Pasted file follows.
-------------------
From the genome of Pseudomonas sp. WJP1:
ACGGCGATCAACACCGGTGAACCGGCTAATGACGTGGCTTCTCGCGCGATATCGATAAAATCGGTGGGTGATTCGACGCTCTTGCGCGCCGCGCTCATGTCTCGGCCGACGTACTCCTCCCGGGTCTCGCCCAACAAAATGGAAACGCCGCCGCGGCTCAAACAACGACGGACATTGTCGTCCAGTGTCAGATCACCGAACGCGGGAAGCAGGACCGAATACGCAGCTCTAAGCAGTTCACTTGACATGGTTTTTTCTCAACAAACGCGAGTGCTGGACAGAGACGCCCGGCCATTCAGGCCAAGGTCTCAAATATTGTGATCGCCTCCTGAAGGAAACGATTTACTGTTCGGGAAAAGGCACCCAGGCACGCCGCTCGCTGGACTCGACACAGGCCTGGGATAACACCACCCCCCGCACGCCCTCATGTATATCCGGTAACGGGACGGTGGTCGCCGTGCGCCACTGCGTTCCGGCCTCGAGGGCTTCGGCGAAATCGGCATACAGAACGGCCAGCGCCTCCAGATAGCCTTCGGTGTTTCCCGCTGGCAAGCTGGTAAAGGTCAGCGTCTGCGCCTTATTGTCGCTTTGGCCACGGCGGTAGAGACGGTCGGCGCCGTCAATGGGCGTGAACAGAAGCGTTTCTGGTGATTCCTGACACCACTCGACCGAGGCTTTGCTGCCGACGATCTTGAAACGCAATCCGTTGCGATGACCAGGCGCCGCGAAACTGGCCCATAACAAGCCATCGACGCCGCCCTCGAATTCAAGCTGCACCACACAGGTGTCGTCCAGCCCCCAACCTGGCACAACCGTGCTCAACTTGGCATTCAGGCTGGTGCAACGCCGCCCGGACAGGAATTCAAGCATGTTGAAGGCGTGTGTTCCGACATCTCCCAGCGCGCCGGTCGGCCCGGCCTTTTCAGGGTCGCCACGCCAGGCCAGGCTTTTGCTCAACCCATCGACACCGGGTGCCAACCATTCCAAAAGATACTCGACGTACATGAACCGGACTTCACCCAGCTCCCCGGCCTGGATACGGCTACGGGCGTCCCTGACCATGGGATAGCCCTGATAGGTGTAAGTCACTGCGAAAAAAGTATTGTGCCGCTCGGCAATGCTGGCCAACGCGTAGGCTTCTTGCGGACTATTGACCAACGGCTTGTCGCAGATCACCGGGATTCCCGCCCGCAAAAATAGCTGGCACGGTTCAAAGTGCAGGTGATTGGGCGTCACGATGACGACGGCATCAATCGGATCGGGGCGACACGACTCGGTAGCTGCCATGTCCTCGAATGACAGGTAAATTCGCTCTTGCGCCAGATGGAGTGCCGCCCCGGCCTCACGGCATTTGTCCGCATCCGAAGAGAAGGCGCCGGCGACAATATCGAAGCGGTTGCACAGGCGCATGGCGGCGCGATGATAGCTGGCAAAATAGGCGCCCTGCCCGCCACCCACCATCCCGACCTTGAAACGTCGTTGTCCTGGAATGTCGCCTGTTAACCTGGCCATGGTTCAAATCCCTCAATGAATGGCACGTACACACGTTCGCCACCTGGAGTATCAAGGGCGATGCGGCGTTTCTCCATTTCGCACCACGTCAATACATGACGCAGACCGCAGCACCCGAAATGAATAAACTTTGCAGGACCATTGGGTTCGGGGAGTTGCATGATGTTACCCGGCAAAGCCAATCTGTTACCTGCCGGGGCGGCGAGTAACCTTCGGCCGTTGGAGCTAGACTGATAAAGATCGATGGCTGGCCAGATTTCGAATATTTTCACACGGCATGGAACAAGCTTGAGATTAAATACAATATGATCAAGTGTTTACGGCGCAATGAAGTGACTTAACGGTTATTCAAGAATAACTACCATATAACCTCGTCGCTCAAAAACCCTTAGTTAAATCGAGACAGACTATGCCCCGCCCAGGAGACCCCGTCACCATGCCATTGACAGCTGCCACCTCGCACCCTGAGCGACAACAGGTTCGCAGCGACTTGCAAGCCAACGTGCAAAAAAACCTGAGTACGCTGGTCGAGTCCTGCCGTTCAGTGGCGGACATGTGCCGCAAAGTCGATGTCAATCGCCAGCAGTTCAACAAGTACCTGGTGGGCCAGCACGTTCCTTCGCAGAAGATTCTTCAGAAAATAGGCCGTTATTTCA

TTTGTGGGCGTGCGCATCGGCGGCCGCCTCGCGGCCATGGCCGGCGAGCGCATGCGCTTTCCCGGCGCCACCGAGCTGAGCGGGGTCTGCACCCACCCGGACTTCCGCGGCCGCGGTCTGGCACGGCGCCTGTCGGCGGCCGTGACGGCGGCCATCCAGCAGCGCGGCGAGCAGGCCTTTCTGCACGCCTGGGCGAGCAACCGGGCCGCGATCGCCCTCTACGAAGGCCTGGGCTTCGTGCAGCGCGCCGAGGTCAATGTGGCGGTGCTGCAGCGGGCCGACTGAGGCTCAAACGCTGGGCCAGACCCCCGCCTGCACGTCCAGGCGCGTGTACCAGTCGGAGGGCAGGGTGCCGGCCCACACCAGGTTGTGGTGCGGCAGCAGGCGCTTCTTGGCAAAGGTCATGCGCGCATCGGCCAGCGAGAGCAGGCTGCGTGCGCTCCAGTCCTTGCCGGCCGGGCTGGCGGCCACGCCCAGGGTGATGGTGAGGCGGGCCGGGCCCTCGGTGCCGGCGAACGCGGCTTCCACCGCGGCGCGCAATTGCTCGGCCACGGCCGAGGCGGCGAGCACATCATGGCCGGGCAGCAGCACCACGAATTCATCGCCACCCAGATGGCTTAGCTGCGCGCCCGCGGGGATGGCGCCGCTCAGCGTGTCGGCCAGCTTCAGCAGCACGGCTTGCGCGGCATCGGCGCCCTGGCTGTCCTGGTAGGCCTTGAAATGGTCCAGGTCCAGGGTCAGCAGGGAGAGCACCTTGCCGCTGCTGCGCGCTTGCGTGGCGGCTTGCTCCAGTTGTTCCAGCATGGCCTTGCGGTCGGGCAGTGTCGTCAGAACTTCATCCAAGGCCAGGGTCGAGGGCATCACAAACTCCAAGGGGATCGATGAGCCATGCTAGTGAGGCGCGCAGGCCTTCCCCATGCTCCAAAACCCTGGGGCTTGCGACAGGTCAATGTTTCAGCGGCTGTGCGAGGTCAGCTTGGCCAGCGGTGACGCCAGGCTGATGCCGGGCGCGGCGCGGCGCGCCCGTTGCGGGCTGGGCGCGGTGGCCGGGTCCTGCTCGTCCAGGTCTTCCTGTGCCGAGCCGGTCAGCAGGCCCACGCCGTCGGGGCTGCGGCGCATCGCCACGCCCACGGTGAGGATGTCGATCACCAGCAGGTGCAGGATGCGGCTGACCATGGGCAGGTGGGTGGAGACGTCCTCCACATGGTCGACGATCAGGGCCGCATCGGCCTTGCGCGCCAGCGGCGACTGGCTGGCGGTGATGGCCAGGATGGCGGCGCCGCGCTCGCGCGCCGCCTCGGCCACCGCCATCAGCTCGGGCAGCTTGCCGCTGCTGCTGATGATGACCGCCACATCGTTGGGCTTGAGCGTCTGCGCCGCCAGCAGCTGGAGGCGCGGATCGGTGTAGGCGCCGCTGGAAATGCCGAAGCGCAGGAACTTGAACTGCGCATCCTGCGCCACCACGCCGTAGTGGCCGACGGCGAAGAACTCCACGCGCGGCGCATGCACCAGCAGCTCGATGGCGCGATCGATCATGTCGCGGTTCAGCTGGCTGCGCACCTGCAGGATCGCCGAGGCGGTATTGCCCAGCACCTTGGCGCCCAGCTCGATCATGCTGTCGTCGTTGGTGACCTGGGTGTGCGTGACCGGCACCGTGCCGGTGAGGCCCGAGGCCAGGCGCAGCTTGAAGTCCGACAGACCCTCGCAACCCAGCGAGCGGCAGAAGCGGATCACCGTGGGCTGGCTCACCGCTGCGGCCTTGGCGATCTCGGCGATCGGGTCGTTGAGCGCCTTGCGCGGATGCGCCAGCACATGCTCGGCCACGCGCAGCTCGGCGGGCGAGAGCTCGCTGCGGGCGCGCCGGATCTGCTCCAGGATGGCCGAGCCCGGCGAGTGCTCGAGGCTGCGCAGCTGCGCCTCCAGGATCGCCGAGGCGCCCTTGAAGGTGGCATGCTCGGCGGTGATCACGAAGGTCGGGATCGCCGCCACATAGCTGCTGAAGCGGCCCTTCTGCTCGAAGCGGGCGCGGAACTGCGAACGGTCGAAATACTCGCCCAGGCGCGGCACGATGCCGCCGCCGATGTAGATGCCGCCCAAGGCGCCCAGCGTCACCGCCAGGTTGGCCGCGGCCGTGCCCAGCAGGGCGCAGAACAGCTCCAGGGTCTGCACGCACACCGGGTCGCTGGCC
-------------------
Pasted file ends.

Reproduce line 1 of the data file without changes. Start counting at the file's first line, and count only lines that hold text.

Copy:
From the genome of Pseudomonas sp. WJP1: